WATCH: You'd Have to Kill Me Before I'll Enforce Marriage Equality, Says Hawaii Police Union President
As Hawaiian lawmakers and residents entered their fourth day of marathon testimony on the Marriage Equality Act Monday, opponents of extending the freedom to marry to gay and lesbian couples in Hawaii vastly outnumbered those in favor of marriage equality.
More than 5,000 people had signed up to testify on Senate Bill 1 before the House Judiciary Commitee as of Tuesday, and while a precise breakdown of support and opposition is hard to calculate, most of those opposed have cited religious reasons for their opposition, notes the Honolulu Civil Beat.
But one piece of particularly inflammatory testimony has roused the ire of LGBT observers.
Tenari Maafala, an active-duty police officer who is also the president of Hawaii's police union, told state representatives that as a law enforcement official, he's obligated to enforce state law, but if marriage equality passes in the Aloha State, he won't be able to do that.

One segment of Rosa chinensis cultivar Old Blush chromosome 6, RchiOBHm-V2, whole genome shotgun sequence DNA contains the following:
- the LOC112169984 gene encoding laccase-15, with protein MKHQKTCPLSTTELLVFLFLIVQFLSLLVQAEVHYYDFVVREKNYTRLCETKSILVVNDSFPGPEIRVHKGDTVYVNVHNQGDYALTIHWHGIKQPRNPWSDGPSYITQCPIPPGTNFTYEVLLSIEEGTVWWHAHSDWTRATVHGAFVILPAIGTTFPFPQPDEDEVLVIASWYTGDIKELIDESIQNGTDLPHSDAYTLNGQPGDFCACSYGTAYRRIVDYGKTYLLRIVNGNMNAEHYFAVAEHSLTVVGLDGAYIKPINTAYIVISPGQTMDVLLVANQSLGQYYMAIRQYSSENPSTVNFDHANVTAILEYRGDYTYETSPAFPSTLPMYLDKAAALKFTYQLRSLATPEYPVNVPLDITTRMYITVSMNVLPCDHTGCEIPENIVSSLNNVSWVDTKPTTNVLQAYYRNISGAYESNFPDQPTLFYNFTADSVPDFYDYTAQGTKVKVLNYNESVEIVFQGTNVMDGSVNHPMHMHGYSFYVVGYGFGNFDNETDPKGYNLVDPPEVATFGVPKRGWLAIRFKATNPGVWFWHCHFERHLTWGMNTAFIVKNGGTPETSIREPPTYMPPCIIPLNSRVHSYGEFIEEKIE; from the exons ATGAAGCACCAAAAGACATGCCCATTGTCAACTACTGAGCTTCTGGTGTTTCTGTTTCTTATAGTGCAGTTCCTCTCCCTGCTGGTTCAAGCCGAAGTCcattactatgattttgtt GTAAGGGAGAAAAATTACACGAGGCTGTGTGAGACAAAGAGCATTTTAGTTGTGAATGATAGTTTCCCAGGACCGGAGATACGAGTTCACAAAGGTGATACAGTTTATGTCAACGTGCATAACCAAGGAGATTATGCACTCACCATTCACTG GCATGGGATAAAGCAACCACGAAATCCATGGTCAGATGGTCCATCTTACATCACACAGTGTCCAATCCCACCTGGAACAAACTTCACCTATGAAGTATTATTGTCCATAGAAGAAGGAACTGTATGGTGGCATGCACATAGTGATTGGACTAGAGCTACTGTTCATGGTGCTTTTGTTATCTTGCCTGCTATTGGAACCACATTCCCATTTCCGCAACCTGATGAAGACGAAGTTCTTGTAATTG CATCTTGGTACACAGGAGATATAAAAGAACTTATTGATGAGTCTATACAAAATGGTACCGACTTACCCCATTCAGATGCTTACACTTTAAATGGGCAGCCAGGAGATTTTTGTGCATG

"The bottom line is this," said Maafala, 52, a self-described Hawaiian Samoan. "The day I retire, and bills like this are introduced, I will never, ever, honor such law. You would have to kill me to disrespect and dishonor my father in heaven; You would have to kill me to impose these types of laws upon my children and my nieces and my nephews."
Members of Hawaii's House Judiciary Committee have heard more than 13 hours of testimony as of Monday, reports Hawaii News Now, with at least 2,000 additional constituents who've signed up yet to testify.
Despite the overwhelming amount of testimony in opposition, the Marriage Equality Act is expected to pass the House, at which point it will go to Democratic governor Neil Abercrombie, who has promised to sign the bill into law.
Watch Maafala's comments below.